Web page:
It's quite possible I am the worst mother in the world.  I just thought you all should know.

At least I was until I showed up with McDonald's for lunch today.

Wednesday, September 22, 2010

Sugar, Spice and Everything Nice

I, like many other little girls, grew of with a fantasy of one day becoming a mommy myself.  That fantasy played out with my dolls who were all, without fail, girls.  I had a sister, and on one side of my family only female cousins.  I envisioned my future of daughters and tea parties and party dresses.

Then along came Son #1 whom I was positive was a girl until he was about 6 minutes old and the doctor told me AGAIN that he was a boy.  A BOY?  How had I ever had a boy?  But I had and he was perfectly amazing. Apparently I would have a son.

A few months later we started the adoption process.  Our homestudy said we were open to any gender, but secretly I believed that if we were adopting two children at once, chances were at least ONE of them would be a girl.  And 18 months later Greg and Eric, two definite boys joined our family.  And they were perfectly amazing.  Apparently I would have 3 sons.

9 months later I discovered I was pregnant.  "God knew how much I always dreamed of a daughter" I thought, "and THIS is how she will arrive".   37 weeks after conception, son #4, our precious Caden arrived. 

I was the mother of 4 sons.  And we were DONE.  Well Shel was D-O-N-E and I figured I couldn't sneak more kids past him. 

I loved being a mother of sons.  I loved how they played together and loved how they all fell in love with their mommy.  I loved the wrestling and the noise and the hockey practices and even the dirt and farts and all the rough and tumble  that goes with a house full of boys.  I loved it more than I had even dreamed possible. 

But that secret part of my heart missed that little girl.  And I begged God to take away my desire for a daughter because it hurt too much.  I knew we were done.  I dared dream when Jazzy was in our family, but in the end losing her hurt even more because I had dared to dream of tea parties and weddings and playing with make up and a future with a little girl, and then one day she was just gone and I was again daughterless.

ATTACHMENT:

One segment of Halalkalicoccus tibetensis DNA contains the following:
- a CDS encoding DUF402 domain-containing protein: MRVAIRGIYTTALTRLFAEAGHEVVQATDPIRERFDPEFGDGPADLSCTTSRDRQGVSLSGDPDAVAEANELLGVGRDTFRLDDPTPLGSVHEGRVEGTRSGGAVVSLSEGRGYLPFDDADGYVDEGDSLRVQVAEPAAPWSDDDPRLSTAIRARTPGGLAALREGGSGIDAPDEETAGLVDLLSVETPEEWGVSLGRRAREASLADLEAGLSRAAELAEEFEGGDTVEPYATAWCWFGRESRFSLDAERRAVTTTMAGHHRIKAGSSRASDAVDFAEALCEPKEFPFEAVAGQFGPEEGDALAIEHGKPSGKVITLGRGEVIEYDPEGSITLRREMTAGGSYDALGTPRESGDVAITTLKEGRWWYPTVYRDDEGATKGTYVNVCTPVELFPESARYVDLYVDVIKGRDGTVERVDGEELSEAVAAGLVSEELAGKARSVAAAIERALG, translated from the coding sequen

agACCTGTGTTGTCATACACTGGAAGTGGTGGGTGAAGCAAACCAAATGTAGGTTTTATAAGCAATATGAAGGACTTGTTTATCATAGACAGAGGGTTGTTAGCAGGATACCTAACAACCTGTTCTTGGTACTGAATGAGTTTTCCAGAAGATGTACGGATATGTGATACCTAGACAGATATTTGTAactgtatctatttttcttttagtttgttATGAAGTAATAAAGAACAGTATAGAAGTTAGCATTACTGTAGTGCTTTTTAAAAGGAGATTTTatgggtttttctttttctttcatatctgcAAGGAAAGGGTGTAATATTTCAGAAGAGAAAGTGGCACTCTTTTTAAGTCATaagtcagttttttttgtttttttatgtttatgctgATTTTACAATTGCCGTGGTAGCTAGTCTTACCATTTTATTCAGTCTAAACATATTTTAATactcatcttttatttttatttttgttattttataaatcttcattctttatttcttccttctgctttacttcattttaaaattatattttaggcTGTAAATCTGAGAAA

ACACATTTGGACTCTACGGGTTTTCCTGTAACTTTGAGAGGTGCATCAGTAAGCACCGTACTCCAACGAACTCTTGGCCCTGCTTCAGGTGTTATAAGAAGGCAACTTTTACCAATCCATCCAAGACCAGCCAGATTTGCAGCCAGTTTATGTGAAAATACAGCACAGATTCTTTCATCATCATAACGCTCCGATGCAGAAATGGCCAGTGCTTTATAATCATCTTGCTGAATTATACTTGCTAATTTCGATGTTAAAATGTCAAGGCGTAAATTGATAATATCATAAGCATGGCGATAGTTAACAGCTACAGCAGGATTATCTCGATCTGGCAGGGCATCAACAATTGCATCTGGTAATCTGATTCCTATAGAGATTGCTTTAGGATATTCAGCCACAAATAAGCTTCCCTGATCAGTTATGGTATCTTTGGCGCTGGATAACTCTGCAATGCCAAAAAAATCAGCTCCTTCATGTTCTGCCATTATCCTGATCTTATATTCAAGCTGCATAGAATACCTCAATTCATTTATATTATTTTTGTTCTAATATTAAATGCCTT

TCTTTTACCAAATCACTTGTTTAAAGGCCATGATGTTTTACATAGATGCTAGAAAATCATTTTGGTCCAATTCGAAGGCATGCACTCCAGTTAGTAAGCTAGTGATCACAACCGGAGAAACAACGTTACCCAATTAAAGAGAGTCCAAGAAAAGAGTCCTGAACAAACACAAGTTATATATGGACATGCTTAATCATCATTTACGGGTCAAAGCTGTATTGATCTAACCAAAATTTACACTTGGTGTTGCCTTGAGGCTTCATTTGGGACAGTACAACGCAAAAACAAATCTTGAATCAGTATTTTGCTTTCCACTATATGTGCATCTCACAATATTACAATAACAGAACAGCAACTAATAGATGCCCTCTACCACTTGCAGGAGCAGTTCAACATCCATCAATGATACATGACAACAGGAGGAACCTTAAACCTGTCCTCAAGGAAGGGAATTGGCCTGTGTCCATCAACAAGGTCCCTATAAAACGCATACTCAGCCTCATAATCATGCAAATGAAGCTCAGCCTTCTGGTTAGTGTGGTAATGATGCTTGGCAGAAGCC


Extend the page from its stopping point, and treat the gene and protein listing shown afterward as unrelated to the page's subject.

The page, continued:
I did not WANT to want a daughter.  I did not want to feel that ache and that absence.  I prayed, I cried, I tried desperately to "get over it".  We weren't adopting again.  We weren't fostering again.  We most certainly not having another biological baby again.  I was the very proud mother of four sons, and had been the "for a while" mom of a daughter that was gone.  I wanted, desperately, for that to be enough.

And along came the girls who became my daughters.  Unexpected. Unplanned.  And a far greater blessing than I had ever even dared to dream of.  TWO daughters.  Two.

Raising babies is raising babies.  Girls pee and poop and need clean clothes and want breakfast and supper just like boys do.  They play and are noisy and break my things and throw up in the car and spill their milk just like boys do. 

And there are moments that take my breath away that are possibly more precious now than I would have ever known if my heart's desire had been granted back when I thought it should be.  Like putting a ribbon in a pony tail on a Sunday Morning.  Smoothing lip gloss on pursed upturned lips who want to be just like mommy.  Painting toe nails and lacy tights.  The little things that add up to a full heart.

And then there are the big things.  The dreams I never dared speak out loud because to hear them fall on deaf ears would hurt more than having never spoken them.  I was married in a (circa 1994) wedding dress.  Large, fluffy, long and to me, at that moment, the fulfillment of all my little girl, teenage obsessed wedding fantasies. 

After my honeymoon as I wrapped the dress up to put away I knew that one day I would turn my wedding dress into Baptismal dresses for my future soon-to-be daughters.  And it never happened.  The dress was sent away to be locked into a basement closet at my father's house.  Once every few years I would peek at it and touch the tulle and satin and remember that dream.  And then I would pack it away and the dream with it.

In a few weeks we will stand as a family before God,  friends and family and we will acknowledge our responsibility to raise the girls to the best of our ability.  And I will remember the cries of my heart and rejoice. 

“This is the confidence we have in approaching God: that if we ask anything according to his will, he hears us. 15 And if we know that he hears us—whatever we ask—we know that we have what we asked of him.” 1 John 5:14

I do not believe that the girls, or their family of birth, or our family, went through the losses we all did in order to become a family because I had a desire for daughters that God intended to fill, but I do believe that out of the ashes of addiction and loss and pain and suffering, great joy has come.  And I will celebrate that joy without reservation.

Monday, September 20, 2010

Seventeen going on Thirty